Those of you who have been following The Frustrated Gardener for a while will recall that I wrote about Goodnestone Park shortly after starting out on my blogging adventure. Down here in East Kent there’s a shortage of good gardens to visit, so when we feel the need to get out, it’s often here that we come.
The gardens are only open on Sundays throughout March, but the weather last weekend was even too perishing for the valiant ladies serving teas in the stables. They battoned down the hatches and retreated shortly after we arrived, leaving us alone to enjoy the grounds. I like to imagine they returned home to one of the Dutch-gabled, red brick cottages that line the street leading up to “The Big House”.
Goodnestone is a garden of two halves; the first a series of glorious walled gardens, the second an informal woodland packed with mature oaks, underplanted with a collection of camellias, rhododendrons, Cornus kousa and sweetly-scented Daphne. It’s the woodland that takes centre-stage early in the year, when the ground is carpetted with snowdrops and aconites and the dark-leaved shrubberies are studded with perfect pink and white blossoms.
My Cornish ancestry means I am particularly partial to a nice camellia, but I do prefer the simpler, single-flowered ones. I love the contrast between the deep green leaves, the pure white petals and the bright yellow centres of these elegant flowers. Sometimes in bloom as early as October, the Christmas camellia, Camellia sasanqua, a native of southern Japan and was traditionally a source of oil, pressed from its large seeds. This was used for lighting, cooking and making tea. Sasanquas are also known for their delicate tea-like fragrance. A good white flowered variety is ‘Narumigata’.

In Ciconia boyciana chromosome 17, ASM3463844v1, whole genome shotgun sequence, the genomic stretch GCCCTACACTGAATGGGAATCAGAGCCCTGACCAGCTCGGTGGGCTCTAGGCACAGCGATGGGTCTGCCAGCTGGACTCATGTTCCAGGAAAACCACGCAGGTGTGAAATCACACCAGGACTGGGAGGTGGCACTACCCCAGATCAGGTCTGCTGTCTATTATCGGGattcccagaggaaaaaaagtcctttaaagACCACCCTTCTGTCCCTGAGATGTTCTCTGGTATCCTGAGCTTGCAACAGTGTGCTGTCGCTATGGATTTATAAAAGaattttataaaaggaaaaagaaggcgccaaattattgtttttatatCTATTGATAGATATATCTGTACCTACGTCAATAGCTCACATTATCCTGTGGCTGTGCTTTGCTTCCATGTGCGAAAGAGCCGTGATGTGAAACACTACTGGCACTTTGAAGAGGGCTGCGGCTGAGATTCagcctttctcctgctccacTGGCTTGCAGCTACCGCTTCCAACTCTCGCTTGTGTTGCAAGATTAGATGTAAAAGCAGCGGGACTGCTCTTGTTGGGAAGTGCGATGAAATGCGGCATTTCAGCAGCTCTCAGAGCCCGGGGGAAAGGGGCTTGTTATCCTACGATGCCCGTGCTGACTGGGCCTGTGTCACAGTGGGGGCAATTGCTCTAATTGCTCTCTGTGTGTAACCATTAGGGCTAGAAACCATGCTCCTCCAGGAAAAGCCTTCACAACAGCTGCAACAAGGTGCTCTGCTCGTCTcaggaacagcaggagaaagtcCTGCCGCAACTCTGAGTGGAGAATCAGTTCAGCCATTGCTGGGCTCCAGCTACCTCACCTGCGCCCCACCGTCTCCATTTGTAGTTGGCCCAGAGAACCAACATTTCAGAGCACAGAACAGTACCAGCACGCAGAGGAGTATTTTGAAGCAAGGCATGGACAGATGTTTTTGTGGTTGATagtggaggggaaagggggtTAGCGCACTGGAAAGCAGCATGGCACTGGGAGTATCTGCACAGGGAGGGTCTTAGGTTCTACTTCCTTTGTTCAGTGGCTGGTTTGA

At this time of year it’s often the least significant flowers that create the most incredible scent. With the wind chill at about -6 degrees and snow in the air it was a miracle that there was any trace of fragrant Daphne or Sarcococca (sweet box), but somehow they managed to prevail. During the winter months, Sarcococca hookeriana var. dioyna ‘Purple Stem’ (below), is especially striking with its pale-edged leaves and purple-flushed flowers.
On the fringes of the grass garden, a grove of ornamental flowering plum trees sparkled, their bright pink flowers dazzling against the leafless grey of the woods behind . I hope one day to go to Japan to see the legendary cherry blossom, but these trees show that the same magic can be achieved closer to home. See more in this gallery.
We missed the special snowdrop and hellebore extravaganza on February 24th, but not the flowers themselves, still in their prime and nodding shyly in the cold wind. Both flowers enjoy a serious following in the UK and are highly variable, hence the vast number of varieties and hybrids available to gardeners. My favorites are the plum and almost black Helleborus orientalis hybrids, like the ones below. Once established, hellebores produce copious flowers and provide a lovely backdrop to dwarf narcissi and irises. They are also pretty planted at the foot of an ivy-covered wall.
Stupidly gloveless and with frostbite and trench foot beginning to set in, we retreated to the comfort of the car, heated seats on full blast. With the coldwave continuing, it looks like flowers will be in unusually short supply at Easter. What flowers are you willing to bloom this month?